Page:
Tuesday, December 16, 2014

Court Says Officer Can Make Stop Based on Mistake of Law

Schwinn-steven
Steven D. Schwinn, John Marshall Law School

The Supreme Court ruled yesterday in Heien v. North Carolina that the Fourth Amendment does not prohibit an officer from making a stop based on a reasonable mistake of law. We posted an argument preview here and review here.

The ruling puts a heavy thumb on the scale in favor of law enforcement and puts the burden of vague or ambiguous laws, or an officer's reasonable misunderstanding of law, on ordinary citizens.

Chief Justice Roberts wrote for the 8-justice majority that the "reasonable suspicion" standard required for a stop allows for an officer's mistake of law, no less than it allows for an officer's mistake of fact:

The officer may be reasonably mistaken on either ground. Whether the facts turn out to be not what was thought, or the law turns out to be not what was thought, the result is the same: the facts are outside the scope of the law. There is no reason, under the text of the Fourth Amendment or our precedents, why this same result should be acceptable when reached by way of a reasonable mistake of fact, but not when reached by way of a similarly reasonable mistake of law.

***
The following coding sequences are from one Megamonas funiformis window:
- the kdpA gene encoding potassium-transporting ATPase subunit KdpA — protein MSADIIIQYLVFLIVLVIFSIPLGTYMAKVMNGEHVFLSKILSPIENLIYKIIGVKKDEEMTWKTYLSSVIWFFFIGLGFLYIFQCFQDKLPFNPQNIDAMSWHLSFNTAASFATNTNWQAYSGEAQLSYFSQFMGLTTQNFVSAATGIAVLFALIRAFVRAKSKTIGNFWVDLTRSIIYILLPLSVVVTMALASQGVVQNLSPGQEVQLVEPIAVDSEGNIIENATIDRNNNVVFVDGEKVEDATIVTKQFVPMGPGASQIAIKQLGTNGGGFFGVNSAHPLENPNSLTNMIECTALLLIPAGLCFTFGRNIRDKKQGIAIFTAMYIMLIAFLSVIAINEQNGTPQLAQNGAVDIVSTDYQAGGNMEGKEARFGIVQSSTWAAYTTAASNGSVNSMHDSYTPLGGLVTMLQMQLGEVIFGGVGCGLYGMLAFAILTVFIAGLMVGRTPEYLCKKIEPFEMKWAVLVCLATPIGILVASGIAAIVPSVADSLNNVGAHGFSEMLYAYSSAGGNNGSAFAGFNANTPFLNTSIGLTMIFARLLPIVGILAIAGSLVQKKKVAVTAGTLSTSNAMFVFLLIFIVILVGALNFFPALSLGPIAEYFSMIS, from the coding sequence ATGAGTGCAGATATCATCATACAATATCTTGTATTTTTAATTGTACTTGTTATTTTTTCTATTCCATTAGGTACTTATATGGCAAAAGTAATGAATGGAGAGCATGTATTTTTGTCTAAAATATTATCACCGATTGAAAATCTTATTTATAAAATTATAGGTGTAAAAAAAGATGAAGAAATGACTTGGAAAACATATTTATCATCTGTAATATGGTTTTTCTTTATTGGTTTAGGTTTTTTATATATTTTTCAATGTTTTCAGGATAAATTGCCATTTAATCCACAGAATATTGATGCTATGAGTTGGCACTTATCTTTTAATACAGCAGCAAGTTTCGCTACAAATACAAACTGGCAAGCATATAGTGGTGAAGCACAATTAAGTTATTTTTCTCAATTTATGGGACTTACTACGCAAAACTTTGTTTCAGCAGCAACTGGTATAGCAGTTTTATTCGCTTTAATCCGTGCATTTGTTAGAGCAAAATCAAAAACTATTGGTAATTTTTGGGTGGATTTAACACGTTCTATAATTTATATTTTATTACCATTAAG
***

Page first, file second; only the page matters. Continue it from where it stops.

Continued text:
Chief Justice Roberts was careful to emphasize that a mistake must be objectively reasonable--a point emphasized by Justice Kagan (joined by Justice Ginsburg) in concurrence. Still, an officer's reasonable mistake of law is now enough to justify reasonable suspicion for a stop.

Justice Sotomayor filed the lone dissent. She argued that an officer's reasonable mistakes of fact are different from an officer's reasonable mistakes of law: officers are better at judging indeterminate and evolving facts on the street, but the courts are better at the law:

After all, the meaning of the law is  not probabilistic in the same way that factual determinations are. Rather, "the notion that the law is definite and knowable" sits at the foundation of our legal system. And it is courts, not officers, that are in the best position to interpret the laws.

She also argued that the majority's approach is a blow to civil liberties and police-community relations, and that it has "the perverse effect of preventing or delaying the clarification of the law."

https://lawprofessors.typepad.com/conlaw/2014/12/court-says-officer-can-make-stop-based-on-mistake-of-law.html

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